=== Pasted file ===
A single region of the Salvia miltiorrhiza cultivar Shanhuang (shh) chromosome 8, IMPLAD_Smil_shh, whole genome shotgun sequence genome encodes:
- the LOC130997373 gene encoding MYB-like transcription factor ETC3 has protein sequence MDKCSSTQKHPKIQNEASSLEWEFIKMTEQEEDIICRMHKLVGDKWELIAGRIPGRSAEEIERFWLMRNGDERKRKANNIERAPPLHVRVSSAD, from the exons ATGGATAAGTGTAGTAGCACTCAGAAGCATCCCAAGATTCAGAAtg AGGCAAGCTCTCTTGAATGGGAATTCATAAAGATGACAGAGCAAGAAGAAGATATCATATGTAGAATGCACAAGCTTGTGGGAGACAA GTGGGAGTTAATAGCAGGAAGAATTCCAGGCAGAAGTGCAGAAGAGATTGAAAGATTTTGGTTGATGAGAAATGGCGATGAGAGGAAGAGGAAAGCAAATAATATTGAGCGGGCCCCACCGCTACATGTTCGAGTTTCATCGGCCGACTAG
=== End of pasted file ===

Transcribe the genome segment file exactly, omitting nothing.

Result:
A single region of the Salvia miltiorrhiza cultivar Shanhuang (shh) chromosome 8, IMPLAD_Smil_shh, whole genome shotgun sequence genome encodes:
- the LOC130997373 gene encoding MYB-like transcription factor ETC3 has protein sequence MDKCSSTQKHPKIQNEASSLEWEFIKMTEQEEDIICRMHKLVGDKWELIAGRIPGRSAEEIERFWLMRNGDERKRKANNIERAPPLHVRVSSAD, from the exons ATGGATAAGTGTAGTAGCACTCAGAAGCATCCCAAGATTCAGAAtg AGGCAAGCTCTCTTGAATGGGAATTCATAAAGATGACAGAGCAAGAAGAAGATATCATATGTAGAATGCACAAGCTTGTGGGAGACAA GTGGGAGTTAATAGCAGGAAGAATTCCAGGCAGAAGTGCAGAAGAGATTGAAAGATTTTGGTTGATGAGAAATGGCGATGAGAGGAAGAGGAAAGCAAATAATATTGAGCGGGCCCCACCGCTACATGTTCGAGTTTCATCGGCCGACTAG